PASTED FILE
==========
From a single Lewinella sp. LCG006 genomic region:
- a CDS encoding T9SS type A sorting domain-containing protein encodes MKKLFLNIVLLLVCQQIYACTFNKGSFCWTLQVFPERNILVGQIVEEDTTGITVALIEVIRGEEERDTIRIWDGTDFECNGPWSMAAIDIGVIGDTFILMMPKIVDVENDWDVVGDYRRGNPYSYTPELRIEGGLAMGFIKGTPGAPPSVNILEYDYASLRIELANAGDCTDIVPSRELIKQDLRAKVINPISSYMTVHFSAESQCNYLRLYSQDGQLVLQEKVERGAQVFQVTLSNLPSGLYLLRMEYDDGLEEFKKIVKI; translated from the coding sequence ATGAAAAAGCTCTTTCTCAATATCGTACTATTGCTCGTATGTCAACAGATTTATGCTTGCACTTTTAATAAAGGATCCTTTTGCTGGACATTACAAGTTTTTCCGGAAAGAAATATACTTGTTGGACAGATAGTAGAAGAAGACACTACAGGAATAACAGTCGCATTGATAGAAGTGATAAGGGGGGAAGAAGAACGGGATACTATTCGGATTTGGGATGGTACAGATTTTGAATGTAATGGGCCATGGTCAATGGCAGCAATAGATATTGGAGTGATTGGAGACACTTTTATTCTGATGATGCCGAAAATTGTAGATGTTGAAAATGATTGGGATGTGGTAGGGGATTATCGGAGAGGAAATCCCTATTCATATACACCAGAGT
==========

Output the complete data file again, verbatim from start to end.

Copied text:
From a single Lewinella sp. LCG006 genomic region:
- a CDS encoding T9SS type A sorting domain-containing protein encodes MKKLFLNIVLLLVCQQIYACTFNKGSFCWTLQVFPERNILVGQIVEEDTTGITVALIEVIRGEEERDTIRIWDGTDFECNGPWSMAAIDIGVIGDTFILMMPKIVDVENDWDVVGDYRRGNPYSYTPELRIEGGLAMGFIKGTPGAPPSVNILEYDYASLRIELANAGDCTDIVPSRELIKQDLRAKVINPISSYMTVHFSAESQCNYLRLYSQDGQLVLQEKVERGAQVFQVTLSNLPSGLYLLRMEYDDGLEEFKKIVKI; translated from the coding sequence ATGAAAAAGCTCTTTCTCAATATCGTACTATTGCTCGTATGTCAACAGATTTATGCTTGCACTTTTAATAAAGGATCCTTTTGCTGGACATTACAAGTTTTTCCGGAAAGAAATATACTTGTTGGACAGATAGTAGAAGAAGACACTACAGGAATAACAGTCGCATTGATAGAAGTGATAAGGGGGGAAGAAGAACGGGATACTATTCGGATTTGGGATGGTACAGATTTTGAATGTAATGGGCCATGGTCAATGGCAGCAATAGATATTGGAGTGATTGGAGACACTTTTATTCTGATGATGCCGAAAATTGTAGATGTTGAAAATGATTGGGATGTGGTAGGGGATTATCGGAGAGGAAATCCCTATTCATATACACCAGAGT